• When it comes to crime, perception of crime is worse than the reality, a phenomenon that creates a very real fear of crime that might not exist.

This article first appeared HERE.

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One Response to “Toronto a divided city; second-generation immigrants feel left out”

  1. October 10, 2012 at 8:18 pm, Swati Sharan said:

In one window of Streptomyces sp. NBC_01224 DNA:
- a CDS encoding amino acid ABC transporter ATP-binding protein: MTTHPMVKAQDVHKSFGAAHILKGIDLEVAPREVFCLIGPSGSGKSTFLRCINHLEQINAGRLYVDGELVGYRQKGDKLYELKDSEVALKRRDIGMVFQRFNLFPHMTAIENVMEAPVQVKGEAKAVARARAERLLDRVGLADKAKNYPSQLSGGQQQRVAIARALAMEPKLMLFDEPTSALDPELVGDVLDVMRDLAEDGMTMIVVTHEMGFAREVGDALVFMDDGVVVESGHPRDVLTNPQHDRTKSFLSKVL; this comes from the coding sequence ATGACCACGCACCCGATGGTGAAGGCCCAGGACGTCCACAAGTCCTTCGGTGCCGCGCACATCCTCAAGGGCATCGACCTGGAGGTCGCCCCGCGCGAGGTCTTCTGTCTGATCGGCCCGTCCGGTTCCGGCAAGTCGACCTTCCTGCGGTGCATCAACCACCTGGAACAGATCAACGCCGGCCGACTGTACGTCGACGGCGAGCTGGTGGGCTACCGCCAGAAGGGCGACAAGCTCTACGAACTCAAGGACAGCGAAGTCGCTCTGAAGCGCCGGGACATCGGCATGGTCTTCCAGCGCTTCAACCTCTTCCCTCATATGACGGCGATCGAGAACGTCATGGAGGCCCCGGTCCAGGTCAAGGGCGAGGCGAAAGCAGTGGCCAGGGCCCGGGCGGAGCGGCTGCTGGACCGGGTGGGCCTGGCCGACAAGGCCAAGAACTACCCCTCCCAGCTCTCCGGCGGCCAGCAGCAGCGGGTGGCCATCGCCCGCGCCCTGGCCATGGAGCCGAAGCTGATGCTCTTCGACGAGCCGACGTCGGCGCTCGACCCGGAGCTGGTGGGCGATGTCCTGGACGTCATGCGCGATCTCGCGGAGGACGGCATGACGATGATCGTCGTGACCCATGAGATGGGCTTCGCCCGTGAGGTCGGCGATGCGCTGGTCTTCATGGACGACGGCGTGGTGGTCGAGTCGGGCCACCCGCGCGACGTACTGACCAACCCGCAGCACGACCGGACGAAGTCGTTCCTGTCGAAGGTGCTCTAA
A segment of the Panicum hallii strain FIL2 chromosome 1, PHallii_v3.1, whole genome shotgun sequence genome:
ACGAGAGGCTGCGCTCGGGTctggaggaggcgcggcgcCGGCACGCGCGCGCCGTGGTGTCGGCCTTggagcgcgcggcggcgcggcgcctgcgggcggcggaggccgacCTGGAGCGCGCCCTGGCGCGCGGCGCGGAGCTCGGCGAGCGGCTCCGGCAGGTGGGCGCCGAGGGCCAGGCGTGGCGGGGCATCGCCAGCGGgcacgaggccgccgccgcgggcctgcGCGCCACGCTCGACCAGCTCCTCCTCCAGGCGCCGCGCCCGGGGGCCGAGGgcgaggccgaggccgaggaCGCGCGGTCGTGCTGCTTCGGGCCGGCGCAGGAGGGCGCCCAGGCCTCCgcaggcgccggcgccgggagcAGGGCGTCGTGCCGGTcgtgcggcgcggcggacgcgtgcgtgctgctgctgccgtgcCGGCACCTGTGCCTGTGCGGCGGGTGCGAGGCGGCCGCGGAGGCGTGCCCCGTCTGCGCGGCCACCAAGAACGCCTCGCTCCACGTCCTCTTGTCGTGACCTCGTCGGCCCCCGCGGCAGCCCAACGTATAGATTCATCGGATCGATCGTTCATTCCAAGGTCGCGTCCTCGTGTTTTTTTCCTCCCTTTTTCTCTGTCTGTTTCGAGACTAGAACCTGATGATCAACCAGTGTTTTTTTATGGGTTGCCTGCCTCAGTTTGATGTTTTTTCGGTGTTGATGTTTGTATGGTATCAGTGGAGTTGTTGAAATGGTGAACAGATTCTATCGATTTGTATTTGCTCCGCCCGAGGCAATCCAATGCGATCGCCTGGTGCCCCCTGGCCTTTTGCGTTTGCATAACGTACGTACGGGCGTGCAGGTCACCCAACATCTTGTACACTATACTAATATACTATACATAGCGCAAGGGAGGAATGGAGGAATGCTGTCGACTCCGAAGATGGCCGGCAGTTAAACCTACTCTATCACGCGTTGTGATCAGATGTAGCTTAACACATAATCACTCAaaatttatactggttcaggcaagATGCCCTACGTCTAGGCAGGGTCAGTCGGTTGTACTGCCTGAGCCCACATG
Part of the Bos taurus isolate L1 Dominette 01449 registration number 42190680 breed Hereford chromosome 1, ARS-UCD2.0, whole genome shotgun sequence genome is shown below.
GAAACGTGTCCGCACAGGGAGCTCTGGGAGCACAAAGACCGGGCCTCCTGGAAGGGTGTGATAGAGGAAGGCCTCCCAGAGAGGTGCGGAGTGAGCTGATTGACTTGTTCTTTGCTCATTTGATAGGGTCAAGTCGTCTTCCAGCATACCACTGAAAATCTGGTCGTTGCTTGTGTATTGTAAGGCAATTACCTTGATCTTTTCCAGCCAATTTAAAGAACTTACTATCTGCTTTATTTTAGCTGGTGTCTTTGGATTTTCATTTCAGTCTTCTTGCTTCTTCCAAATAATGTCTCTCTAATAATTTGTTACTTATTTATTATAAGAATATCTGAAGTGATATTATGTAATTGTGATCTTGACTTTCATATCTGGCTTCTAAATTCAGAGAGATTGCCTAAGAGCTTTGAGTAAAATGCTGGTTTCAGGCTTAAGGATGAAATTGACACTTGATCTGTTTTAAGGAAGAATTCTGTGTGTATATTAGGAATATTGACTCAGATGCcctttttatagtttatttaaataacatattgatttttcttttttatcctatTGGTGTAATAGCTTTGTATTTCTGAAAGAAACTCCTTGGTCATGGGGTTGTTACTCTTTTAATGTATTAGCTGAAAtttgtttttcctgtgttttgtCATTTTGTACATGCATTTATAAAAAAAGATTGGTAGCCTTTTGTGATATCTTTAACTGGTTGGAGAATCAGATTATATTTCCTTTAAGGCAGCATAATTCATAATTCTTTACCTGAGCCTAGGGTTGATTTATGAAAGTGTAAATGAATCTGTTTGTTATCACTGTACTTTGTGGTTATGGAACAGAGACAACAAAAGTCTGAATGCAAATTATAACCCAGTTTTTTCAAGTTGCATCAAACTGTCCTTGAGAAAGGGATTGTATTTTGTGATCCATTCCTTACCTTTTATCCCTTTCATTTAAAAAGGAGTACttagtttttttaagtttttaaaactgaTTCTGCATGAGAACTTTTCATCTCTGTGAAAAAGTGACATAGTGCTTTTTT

I am second gen, overeducated and unemployed and really do not believe I am going to get my due in Canada and in fact, perceive my remaining young age and old age should be spent in India. Atleast in Indian temples, I can get two square meals in my old age, which is really what people ultimately need and atleast the weather’s warmer there. With the way the Canadian system is going nowadays, I don’t trust that I am going to get even that much. And plus, life is meant for living and doing what you’re passionate about not being forced to make yourself fit in with a stupid oil and rock economy that goes nowhere. I am a tremendously talented individual but because Canada sucks at letting you get paid for anything that’s not accounting or medicine or engineering, it’s not happening. No thanks to unpaid labor initiatives that are being pulled out all the time. Did you hear about Sears Portrait only hiring part-timers and coop students for unpaid internships? But this is an issue that mainstream Canadians are facing across the country also. I have so many white friends who are bright and studied endlessly in one trade or another like myself because the system told us we were not good enough or specialized enough in whatever stupid trend that the workplace emphasized at a time, only to be later told that we were overeducated for the position. And now we’re all in our late 30s with nothing to our names. The bottom line is that the economy is in shambles in Canada and whenever that happens, if it’s bad for a white person, it just becomes that much worse for a minority to put their foot in the door. In Canada, I’m being told I’m not good enough while in India, I rock and I’m attracting much more glamorous and interesting work that hold your jaw open-PAYS and doesn’t make me feel like a slave for getting PAID. But this is why the OCCUPY movement earlier took off as it did. Because the western marketplace and economy makes no sense. The system needs to go for a rehaul because what’s being created is not just a bad option for minorities but rather for the average Canadian across the country. I think before Canada decides to get people to immigrate here en masse and put them in some stupid sweatshop labor or screw them out of being at the top if they should deserve it, they need to fix things for the younger people that are here and give them proper jobs and benefits. I can run away to India but the whole country can’t or shouldn’t need to. I am just trying to move out of the way before the ceiling falls further.